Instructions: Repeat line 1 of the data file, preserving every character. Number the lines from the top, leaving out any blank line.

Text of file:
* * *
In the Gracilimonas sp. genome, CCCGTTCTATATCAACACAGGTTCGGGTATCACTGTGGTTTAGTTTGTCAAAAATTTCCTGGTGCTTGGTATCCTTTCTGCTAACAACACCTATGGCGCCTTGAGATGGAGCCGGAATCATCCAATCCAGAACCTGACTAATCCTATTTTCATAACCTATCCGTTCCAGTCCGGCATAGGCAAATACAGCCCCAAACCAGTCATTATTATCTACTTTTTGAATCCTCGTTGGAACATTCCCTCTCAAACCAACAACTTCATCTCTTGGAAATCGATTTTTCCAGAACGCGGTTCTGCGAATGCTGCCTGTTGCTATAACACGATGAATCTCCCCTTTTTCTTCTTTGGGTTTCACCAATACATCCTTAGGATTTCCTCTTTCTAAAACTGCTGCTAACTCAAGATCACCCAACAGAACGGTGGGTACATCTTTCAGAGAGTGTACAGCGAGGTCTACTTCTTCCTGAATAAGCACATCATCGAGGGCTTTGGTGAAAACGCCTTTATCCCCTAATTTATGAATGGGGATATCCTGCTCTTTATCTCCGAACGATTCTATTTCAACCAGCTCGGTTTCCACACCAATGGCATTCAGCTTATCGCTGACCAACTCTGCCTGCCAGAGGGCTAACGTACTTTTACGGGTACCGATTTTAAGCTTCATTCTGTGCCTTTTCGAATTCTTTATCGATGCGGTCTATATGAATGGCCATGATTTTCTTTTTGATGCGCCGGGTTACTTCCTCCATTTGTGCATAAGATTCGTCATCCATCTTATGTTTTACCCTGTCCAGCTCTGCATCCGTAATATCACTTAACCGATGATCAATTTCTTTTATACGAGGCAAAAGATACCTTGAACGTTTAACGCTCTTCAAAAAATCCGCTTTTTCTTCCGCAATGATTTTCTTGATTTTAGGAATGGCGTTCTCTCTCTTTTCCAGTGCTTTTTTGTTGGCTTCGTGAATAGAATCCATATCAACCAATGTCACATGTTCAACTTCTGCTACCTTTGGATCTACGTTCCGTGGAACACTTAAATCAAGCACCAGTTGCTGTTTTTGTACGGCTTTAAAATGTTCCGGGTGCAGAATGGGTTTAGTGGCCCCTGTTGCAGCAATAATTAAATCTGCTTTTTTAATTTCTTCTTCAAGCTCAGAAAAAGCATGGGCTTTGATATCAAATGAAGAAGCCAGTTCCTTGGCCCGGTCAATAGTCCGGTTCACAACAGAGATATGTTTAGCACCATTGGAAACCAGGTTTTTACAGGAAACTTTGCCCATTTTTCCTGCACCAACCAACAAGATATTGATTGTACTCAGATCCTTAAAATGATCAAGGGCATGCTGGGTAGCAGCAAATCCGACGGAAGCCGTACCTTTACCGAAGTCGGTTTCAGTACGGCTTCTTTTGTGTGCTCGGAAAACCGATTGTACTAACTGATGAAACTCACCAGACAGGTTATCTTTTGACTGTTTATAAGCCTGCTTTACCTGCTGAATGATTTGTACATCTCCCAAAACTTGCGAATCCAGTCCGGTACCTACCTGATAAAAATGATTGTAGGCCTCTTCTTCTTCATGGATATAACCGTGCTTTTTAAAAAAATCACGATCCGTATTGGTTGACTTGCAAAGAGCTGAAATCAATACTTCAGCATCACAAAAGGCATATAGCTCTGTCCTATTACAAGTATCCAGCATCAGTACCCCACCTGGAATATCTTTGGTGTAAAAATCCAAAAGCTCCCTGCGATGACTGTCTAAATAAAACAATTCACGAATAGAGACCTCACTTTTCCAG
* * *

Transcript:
In the Gracilimonas sp. genome, CCCGTTCTATATCAACACAGGTTCGGGTATCACTGTGGTTTAGTTTGTCAAAAATTTCCTGGTGCTTGGTATCCTTTCTGCTAACAACACCTATGGCGCCTTGAGATGGAGCCGGAATCATCCAATCCAGAACCTGACTAATCCTATTTTCATAACCTATCCGTTCCAGTCCGGCATAGGCAAATACAGCCCCAAACCAGTCATTATTATCTACTTTTTGAATCCTCGTTGGAACATTCCCTCTCAAACCAACAACTTCATCTCTTGGAAATCGATTTTTCCAGAACGCGGTTCTGCGAATGCTGCCTGTTGCTATAACACGATGAATCTCCCCTTTTTCTTCTTTGGGTTTCACCAATACATCCTTAGGATTTCCTCTTTCTAAAACTGCTGCTAACTCAAGATCACCCAACAGAACGGTGGGTACATCTTTCAGAGAGTGTACAGCGAGGTCTACTTCTTCCTGAATAAGCACATCATCGAGGGCTTTGGTGAAAACGCCTTTATCCCCTAATTTATGAATGGGGATATCCTGCTCTTTATCTCCGAACGATTCTATTTCAACCAGCTCGGTTTCCACACCAATGGCATTCAGCTTATCGCTGACCAACTCTGCCTGCCAGAGGGCTAACGTACTTTTACGGGTACCGATTTTAAGCTTCATTCTGTGCCTTTTCGAATTCTTTATCGATGCGGTCTATATGAATGGCCATGATTTTCTTTTTGATGCGCCGGGTTACTTCCTCCATTTGTGCATAAGATTCGTCATCCATCTTATGTTTTACCCTGTCCAGCTCTGCATCCGTAATATCACTTAACCGATGATCAATTTCTTTTATACGAGGCAAAAGATACCTTGAACGTTTAACGCTCTTCAAAAAATCCGCTTTTTCTTCCGCAATGATTTTCTTGATTTTAGGAATGGCGTTCTCTCTCTTTTCCAGTGCTTTTTTGTTGGCTTCGTGAATAGAATCCATATCAACCAATGTCACATGTTCAACTTCTGCTACCTTTGGATCTACGTTCCGTGGAACACTTAAATCAAGCACCAGTTGCTGTTTTTGTACGGCTTTAAAATGTTCCGGGTGCAGAATGGGTTTAGTGGCCCCTGTTGCAGCAATAATTAAATCTGCTTTTTTAATTTCTTCTTCAAGCTCAGAAAAAGCATGGGCTTTGATATCAAATGAAGAAGCCAGTTCCTTGGCCCGGTCAATAGTCCGGTTCACAACAGAGATATGTTTAGCACCATTGGAAACCAGGTTTTTACAGGAAACTTTGCCCATTTTTCCTGCACCAACCAACAAGATATTGATTGTACTCAGATCCTTAAAATGATCAAGGGCATGCTGGGTAGCAGCAAATCCGACGGAAGCCGTACCTTTACCGAAGTCGGTTTCAGTACGGCTTCTTTTGTGTGCTCGGAAAACCGATTGTACTAACTGATGAAACTCACCAGACAGGTTATCTTTTGACTGTTTATAAGCCTGCTTTACCTGCTGAATGATTTGTACATCTCCCAAAACTTGCGAATCCAGTCCGGTACCTACCTGATAAAAATGATTGTAGGCCTCTTCTTCTTCATGGATATAACCGTGCTTTTTAAAAAAATCACGATCCGTATTGGTTGACTTGCAAAGAGCTGAAATCAATACTTCAGCATCACAAAAGGCATATAGCTCTGTCCTATTACAAGTATCCAGCATCAGTACCCCACCTGGAATATCTTTGGTGTAAAAATCCAAAAGCTCCCTGCGATGACTGTCTAAATAAAACAATTCACGAATAGAGACCTCACTTTTCCAG